Page 51 - Jewish Book Annual Volume 19

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S
p iceh an d ler
— I
sr a e l i
N
o v e l ist s
4 5
One can hardly do fu ll justice to Yeme Ziklag in a survey
article. Marking as it does the artistic high-point of the Sabra
novel, it merits a more detailed analysis.
Before concluding, I should like to call attention to a redeem­
ing feature that underpins a ll this literature. The pessimism of
Israel’s angry young men is never as intense as that of their
British counterparts, nor does it ever approach the nihilistic
abandon of America’s “beat generation.” A lthough the Israeli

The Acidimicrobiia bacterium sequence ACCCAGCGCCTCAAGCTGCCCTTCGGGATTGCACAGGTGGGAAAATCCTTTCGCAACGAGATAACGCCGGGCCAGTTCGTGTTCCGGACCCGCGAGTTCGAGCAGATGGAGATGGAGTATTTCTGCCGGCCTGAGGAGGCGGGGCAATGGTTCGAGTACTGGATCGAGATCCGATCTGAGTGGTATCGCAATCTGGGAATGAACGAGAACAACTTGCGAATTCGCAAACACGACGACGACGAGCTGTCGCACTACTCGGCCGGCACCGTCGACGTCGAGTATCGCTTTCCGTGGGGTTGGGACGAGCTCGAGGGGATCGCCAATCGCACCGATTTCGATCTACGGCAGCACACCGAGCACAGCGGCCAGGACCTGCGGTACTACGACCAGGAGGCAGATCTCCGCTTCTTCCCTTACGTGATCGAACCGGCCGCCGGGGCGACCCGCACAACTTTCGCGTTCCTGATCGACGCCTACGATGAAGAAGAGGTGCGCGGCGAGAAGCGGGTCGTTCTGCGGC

authors are incensed at the society in which they live and reject
the ideologies it fosters, they have not completely abandoned
the quest fo r meaning in life. W h ile at times they might take
refuge in sex and music, that is, in sensual experience, they
still look for something more profound:
“W hat we are doing does not rea lly touch the bottom of our
souls. Boredom runs along the whole line. And our eyes are too
open and we are much too settled. W ha t do 1 envy? I envy the
naive life . . . I think i t ’s that absence of a rea lly burning faith
in anything . . . this doing w ithout fa ith !”
Whether modern man, or the modern Israeli, can reformulate
his past in such a way as to find this burning faith is, of course,
the problem of our generation. The quest, as Yizhar says, may
have to be through the pathway of sacrifice and death; but the
answer i f found might assuage the suffering imposed by the
repeated akedah of modern man.